There are three big things that most organizations face (1) you want to be able to run Kubernetes on-prem.  Some teams may run it on VMware, some may wish to run in on bare metal. They would like to be able to run it on-prem in a way that is reliable, consistent and supported. For IT groups, there is a growing requirement of offer Kubernetes as a service in the same way they offer VMs. To do so, they must standardize Kubernetes. (2) There is another desire to manage all of these clusters in a way that complies with your organization's policies. There will be questions like "how do I manage multiple clusters in a centralized way even if some are on-prem and some are in the cloud?"  This is a distro-level problem for Kubernetes. (3) Then there is a compliance and security concern with how to configure Kubernetes to enforce all of my access control policies, security policies, monitoring policies, etc.  Those are the challenges that we are taking on with Rancher 2.0

Jim Carroll, OND: Where does Rancher Labs fit in?

Shannon Williams, Rancher Labs: The challenge we are taking on is how to manage multiple Kubernetes clusters, including how to manage users and policies across multiple clusters in an organization.

Kubernetes is now available as a supported, enterprise-grade service for anybody in your company. At this scale, Kubernetes really becomes appealing to organizations as a standardization approach, not just so that workloads can easily move between places but so that workloads can be deployed to lots of places.  For instance, I might want some workloads to run on Alibaba Cloud for a project we are doing in China, or I might want to run some workloads on T-Systems's cloud for a project in Germany, where I have to comply with the new data privacy laws. I can now do those things with Kubernetes without having to understand the specific cloud parameters, benefits or limitations of any specific cloud. Kubernetes normalizes this experience. Rancher Labs makes it happen in a consistent way. That is a large part of what we are working on at Rancher Labs -- consistent distribution and consistent management of any cluster. We will manage the lifecycle of Amazon Kubernetes or Google Kubernetes, our Kubernetes, or new Kubernetes coming out of a dev lab.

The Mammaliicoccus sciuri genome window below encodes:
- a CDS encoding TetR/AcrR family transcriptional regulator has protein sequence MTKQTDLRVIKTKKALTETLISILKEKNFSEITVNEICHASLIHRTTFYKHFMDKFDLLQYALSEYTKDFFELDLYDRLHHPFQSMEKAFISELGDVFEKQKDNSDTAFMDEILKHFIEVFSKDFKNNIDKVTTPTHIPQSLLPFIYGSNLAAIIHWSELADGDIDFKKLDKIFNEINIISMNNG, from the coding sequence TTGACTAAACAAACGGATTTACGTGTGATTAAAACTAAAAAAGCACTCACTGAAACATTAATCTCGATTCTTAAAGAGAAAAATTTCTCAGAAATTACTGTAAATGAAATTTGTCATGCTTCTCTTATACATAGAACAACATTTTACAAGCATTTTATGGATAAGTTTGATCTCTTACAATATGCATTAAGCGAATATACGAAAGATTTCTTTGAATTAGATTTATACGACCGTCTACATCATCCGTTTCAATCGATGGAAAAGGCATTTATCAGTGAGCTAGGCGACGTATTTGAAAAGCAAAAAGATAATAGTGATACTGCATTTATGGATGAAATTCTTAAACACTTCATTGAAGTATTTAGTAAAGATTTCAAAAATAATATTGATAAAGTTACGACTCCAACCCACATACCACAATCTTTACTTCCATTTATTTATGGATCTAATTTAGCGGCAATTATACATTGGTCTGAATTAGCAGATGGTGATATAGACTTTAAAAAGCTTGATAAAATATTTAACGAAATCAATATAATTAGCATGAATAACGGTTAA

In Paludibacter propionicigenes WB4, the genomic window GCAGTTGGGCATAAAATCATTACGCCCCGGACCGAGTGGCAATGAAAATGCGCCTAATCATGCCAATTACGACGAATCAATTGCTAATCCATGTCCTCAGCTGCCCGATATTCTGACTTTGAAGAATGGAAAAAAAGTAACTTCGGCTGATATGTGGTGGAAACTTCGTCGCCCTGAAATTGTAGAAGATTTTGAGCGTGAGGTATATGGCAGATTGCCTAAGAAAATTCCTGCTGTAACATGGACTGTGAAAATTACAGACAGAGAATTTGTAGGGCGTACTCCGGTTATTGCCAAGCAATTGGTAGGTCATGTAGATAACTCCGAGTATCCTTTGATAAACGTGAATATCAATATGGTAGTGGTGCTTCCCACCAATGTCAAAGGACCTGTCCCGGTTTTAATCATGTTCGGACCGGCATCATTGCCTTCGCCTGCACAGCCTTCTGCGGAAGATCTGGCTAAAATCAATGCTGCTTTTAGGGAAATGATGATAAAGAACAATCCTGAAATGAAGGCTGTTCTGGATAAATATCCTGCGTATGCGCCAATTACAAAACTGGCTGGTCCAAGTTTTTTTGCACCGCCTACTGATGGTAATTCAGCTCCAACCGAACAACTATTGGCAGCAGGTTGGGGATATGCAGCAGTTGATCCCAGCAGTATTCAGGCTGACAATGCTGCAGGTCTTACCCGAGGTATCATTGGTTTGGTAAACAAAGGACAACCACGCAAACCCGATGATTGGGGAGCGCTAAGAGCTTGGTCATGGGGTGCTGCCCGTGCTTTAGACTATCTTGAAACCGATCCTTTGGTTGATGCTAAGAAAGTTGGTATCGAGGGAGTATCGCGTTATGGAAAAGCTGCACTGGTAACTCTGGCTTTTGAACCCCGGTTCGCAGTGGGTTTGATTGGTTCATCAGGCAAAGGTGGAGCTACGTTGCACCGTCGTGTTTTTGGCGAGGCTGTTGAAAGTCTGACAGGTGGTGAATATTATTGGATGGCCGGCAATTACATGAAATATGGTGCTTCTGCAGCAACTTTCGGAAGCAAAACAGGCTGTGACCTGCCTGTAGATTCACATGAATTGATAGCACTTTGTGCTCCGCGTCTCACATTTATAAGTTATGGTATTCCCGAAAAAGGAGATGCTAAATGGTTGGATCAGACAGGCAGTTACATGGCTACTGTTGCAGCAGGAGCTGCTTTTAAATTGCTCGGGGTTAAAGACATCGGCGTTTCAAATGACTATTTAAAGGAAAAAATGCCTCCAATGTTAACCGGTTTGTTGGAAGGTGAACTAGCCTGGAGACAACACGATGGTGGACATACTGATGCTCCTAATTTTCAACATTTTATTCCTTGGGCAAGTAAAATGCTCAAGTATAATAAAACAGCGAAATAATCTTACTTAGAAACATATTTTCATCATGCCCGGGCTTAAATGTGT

JC: So the goal is to have the Rancher Labs experience running both on-prem and in the public cloud?

Shannon Williams, Rancher Labs:: Exactly. So think about it like this. We have a distro of Kubernetes and we can use it to implement Kubernetes for you on bare metal, or on VMware, or in the cloud, if you prefer, so you can build exactly the version of Kubernetes that suits you. That is the first piece of value -- we'll give you Kubernetes wherever you need it. The second piece is that we will manage all of the Kubernetes clusters for you, including where you requested Kubernetes from Amazon or Google. You have the options of consuming from the cloud as you wish or staying on-prem. There is one other piece that we are working on. It is one thing to provide this normalized service. The additional layer is about engaging users.

What you are seeing with Kubernetes is similar to the cloud. Early adopters move in quickly and have no hesitancy in consuming it -- but.they represent maybe 1% or 2% of the users.The challenge for the IT department is to make this preferred way to deliver resources. At this point, you want to encourage adoption and that means developing a positive experience.